What do you consume?

In the literary arena, I’m an eclectic reader but I love upmarket women’s fiction, gritty standalone crime novels and most anything set in foreign locations. Graham Greene is one of my favorite authors. These days I also consume television. I’ve never been a big TV watcher, and I confess that I’ve never watched many hit shows that have become part of the popular American zeitgeist because they simply didn’t interest me. But now there’s a surfeit of really good TV, largely because U.S. producers have finally discovered what the British have been doing for decades – serialized drama, which allows for deeper character and plot exploration. I find these shows far more satisfying, maybe because they’re more like televised novels.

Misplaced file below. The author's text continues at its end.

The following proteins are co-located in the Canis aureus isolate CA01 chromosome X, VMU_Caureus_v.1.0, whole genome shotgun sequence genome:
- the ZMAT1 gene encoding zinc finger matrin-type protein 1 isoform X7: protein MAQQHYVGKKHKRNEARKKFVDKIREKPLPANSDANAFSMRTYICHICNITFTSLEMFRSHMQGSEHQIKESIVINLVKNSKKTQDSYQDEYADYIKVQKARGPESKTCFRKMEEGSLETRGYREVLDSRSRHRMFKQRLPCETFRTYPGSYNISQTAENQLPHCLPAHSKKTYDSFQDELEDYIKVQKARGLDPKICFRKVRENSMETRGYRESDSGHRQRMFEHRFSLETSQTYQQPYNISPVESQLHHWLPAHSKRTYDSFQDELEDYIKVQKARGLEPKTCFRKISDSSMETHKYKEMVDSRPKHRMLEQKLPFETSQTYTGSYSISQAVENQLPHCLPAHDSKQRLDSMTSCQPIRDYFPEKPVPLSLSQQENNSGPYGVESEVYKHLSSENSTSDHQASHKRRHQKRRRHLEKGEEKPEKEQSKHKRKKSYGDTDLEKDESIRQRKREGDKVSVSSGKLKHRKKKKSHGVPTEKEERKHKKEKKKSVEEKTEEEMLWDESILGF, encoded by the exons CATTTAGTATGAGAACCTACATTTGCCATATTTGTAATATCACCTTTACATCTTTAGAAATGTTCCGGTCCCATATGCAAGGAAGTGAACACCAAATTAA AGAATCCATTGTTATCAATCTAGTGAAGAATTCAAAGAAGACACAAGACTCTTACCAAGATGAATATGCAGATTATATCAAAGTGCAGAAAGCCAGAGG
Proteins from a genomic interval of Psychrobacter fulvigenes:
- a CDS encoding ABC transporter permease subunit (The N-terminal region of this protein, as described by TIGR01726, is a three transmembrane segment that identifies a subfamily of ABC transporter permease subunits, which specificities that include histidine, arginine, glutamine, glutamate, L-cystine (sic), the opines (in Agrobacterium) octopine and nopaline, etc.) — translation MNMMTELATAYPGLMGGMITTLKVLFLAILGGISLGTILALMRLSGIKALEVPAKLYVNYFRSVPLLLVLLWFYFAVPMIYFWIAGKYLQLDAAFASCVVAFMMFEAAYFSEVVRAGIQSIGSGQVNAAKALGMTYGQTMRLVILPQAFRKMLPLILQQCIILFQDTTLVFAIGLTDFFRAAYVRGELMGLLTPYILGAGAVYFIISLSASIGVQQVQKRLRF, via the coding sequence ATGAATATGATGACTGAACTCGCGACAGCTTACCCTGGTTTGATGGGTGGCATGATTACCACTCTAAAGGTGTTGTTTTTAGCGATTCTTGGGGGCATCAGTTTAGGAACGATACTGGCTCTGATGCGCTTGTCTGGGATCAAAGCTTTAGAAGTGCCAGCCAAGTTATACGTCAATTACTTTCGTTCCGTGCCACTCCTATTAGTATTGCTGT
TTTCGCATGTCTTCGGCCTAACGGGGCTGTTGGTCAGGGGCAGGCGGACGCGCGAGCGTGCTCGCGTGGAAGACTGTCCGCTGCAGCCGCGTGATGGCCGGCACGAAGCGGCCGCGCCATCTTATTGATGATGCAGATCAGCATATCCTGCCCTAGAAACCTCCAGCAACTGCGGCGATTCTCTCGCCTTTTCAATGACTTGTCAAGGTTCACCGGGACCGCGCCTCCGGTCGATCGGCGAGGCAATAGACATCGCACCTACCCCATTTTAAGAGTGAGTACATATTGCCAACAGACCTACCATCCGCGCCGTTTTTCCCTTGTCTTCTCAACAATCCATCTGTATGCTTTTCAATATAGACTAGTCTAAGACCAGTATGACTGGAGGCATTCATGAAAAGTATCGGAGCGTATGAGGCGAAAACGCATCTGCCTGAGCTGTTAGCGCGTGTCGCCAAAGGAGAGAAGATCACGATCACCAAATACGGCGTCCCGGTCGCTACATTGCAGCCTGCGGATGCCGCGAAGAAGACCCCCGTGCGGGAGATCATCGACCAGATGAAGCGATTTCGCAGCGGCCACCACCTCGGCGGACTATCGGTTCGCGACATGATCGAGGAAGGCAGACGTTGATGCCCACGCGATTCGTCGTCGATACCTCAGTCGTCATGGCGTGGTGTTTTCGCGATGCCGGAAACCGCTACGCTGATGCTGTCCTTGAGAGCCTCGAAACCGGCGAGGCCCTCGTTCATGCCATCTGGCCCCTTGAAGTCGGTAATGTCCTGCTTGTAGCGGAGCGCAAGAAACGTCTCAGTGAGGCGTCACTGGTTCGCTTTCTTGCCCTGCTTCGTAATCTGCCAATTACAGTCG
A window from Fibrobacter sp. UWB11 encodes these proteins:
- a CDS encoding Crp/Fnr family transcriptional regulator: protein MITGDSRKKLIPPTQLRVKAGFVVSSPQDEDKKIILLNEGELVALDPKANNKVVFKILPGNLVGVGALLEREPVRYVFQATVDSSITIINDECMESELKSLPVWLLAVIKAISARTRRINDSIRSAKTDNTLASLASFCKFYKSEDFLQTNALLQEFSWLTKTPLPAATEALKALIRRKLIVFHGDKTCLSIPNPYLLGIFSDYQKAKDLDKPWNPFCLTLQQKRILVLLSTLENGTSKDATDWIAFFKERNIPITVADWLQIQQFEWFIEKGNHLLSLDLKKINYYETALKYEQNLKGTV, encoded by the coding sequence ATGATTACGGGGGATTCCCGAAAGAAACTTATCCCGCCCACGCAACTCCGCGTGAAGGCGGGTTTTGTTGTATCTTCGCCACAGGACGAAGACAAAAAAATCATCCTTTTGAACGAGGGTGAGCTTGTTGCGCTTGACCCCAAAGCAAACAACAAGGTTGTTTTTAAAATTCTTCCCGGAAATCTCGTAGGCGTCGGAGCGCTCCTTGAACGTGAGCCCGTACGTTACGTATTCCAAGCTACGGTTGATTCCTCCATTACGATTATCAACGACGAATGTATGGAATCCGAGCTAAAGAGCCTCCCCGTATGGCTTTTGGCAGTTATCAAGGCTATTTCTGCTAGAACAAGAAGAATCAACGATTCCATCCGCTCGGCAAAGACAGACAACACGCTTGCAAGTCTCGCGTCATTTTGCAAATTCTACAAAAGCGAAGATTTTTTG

Links

 

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3Ws – Anne Korkeakivi

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What do you create?

As a novelist, as well as an occasional nonfictionist of essays and articles, I strive to create conversations–between myself and my readers, my readers and each other, myself and the world. I construct journeys also, both metaphorically and geographically. I’m an expat writer and inveterate traveler, and my work tends to follow suit: my first novel, An Unexpected Guest, was set in Paris, also Dublin and Boston; my new novel, Shining Sea, opens in Southern California and travels to the remote Hebrides islands off the western coast of Scotland and back, with many stops in between.

You could say that, as a writer of literary fiction, I create worlds also. Certainly, that’s how they feel to me. My characters become very real to me; I launch them into existence and then they take over.

 

 

Why do you create?